Poultry producers often have to restrict food for chickens because some birds are not sensitive to feelings of fullness and can overeat, an announcement said.

The study could make it easier to develop methods for formulating diets that more naturally reduce excess growth in these birds.

The researchers said genetic differences that affect when chickens realize when they have had enough to eat could date back thousands of years, when chickens were first domesticated and breeds were selected for their size.

Dr. Ian Dunn, who led the study, said, "The findings shed greater light on food intake in birds and help us understand why some breeds — in general, the faster-growing types of chickens — are more insensitive to feelings of fullness than others."

The study, published in the American Journal of Physiology, Endocrinology & Metabolism, focused on a protein called cholecystokinin that plays a key role in sending signals linked to being full from the gut to the brain.

The researchers, backed by funding by the U.K.'s Biotechnology & Biological Sciences Research Council (BBSRC), found that some birds were better equipped than others at recognizing the protein, making them more effective at triggering signals of feeling full.

The study involved crossbreeding a fast-growing meat production strain of chicken with a relatively slow-growing chicken.

The researchers looked at how the protein was processed in both types of chickens and in the new genetic line.

They showed that reduced levels of cholecystokinin also affected the chicken's natural bodyweight.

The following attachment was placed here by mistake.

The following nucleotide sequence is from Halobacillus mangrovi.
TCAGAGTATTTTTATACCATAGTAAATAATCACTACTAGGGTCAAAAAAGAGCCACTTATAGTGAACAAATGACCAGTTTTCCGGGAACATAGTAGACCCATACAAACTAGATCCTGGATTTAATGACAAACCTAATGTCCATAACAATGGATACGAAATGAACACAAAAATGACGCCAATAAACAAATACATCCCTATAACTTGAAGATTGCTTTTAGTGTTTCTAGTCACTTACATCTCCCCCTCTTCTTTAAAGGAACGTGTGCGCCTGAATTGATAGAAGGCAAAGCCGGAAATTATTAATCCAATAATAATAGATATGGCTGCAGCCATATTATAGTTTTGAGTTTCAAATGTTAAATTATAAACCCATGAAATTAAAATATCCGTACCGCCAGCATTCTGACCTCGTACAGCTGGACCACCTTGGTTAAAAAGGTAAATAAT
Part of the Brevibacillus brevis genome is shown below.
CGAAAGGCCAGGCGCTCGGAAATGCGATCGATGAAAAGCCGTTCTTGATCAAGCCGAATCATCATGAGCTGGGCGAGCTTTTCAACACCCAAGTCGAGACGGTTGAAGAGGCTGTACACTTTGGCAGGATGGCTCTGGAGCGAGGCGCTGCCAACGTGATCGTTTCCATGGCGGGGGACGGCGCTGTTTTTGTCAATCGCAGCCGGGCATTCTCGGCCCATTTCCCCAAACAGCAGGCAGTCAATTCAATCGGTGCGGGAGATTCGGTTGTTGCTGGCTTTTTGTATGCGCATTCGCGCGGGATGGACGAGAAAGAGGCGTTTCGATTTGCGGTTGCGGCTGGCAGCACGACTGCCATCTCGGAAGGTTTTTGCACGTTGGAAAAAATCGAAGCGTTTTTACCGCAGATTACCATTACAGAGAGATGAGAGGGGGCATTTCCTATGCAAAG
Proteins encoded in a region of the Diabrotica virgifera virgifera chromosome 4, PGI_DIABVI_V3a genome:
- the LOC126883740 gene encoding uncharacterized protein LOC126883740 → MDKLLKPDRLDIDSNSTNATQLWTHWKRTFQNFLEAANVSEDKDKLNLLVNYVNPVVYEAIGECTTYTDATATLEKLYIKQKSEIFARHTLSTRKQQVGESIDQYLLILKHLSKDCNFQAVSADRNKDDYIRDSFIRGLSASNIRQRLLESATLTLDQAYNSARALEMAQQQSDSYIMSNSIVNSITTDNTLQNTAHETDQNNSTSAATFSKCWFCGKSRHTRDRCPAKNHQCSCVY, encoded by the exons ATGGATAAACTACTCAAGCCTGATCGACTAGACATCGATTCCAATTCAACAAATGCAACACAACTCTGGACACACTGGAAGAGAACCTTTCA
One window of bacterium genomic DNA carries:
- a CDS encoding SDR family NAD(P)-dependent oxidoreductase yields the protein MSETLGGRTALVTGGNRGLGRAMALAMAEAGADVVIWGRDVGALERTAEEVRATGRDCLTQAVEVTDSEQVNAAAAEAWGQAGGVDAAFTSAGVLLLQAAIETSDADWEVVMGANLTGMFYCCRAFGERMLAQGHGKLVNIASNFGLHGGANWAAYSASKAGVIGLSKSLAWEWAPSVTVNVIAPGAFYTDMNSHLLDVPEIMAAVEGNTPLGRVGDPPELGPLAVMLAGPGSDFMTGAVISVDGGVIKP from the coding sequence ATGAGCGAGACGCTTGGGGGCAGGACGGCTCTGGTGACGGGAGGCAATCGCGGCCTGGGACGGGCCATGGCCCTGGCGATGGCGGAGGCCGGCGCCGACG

The study could also help inform research on appetite regulation in other animals.

"All species regulate their appetites to make sure the amount of food taken in is just right to maintain bodyweight and fat content," Dunn said. "Our research has shown that there is genetic variation in the interpretation of biological signals sent relating to being full. This also affects what would be considered to be the natural bodyweight of chickens."



A strain of probiotic bacteria that can fight harmful bacterial infections in poultry has the ability to change its coat, according to new findings from the BBSRC-funded Institute of Food Research (IFR) in the U.K.

The probiotic is currently being evaluated in farm-scale trials to see how well it combats Clostridium perfringens, a bacterium that can cause necrotic enteritis in poultry and foodborne illness in people.

The IFR researchers previously found that the probiotic Lactobacillus johnsonsii, when given to young chicks, prevented the colonization of C. perfringens.

Now, in research published in the journal PLOS ONE, they have found that the probiotic bacteria have the ability to alter their coat. They speculated that this could be one way in which the probiotic outcompetes C. perfringens.

The researchers noticed, when examining the bacteria, that a small number of them appeared smooth. They identified the genes responsible for making a special coat, or slime capsule, in which the bacteria surround themselves. This coat protects the bacteria from stomach acids and bile salts and helps them come together to form biofilms.

"The next step is to understand the regulation of the genes involved in making the coat," said Dr. Arjan Narbad, who led the studies. "We want to find out whether changing the coat affects the probiotic's fitness to colonize and inhabit the gut."

This could prevent C. perfringens from colonizing the gut. This competitive exclusion could be one reason why L. johnsonsii prevents the growth of other harmful bacteria.

Understanding the role of the slime capsule coat will help guide the commercial development of this strain of L. johnsonsii as a preventative treatment for C. perfringens infection in poultry, especially in regard to how the probiotic is stored and produced. In the U.K., technology transfer company Plant Bioscience Ltd. has patented the strain, which is now in large-scale farm trials to assess its efficacy.

Volume:85 Issue:18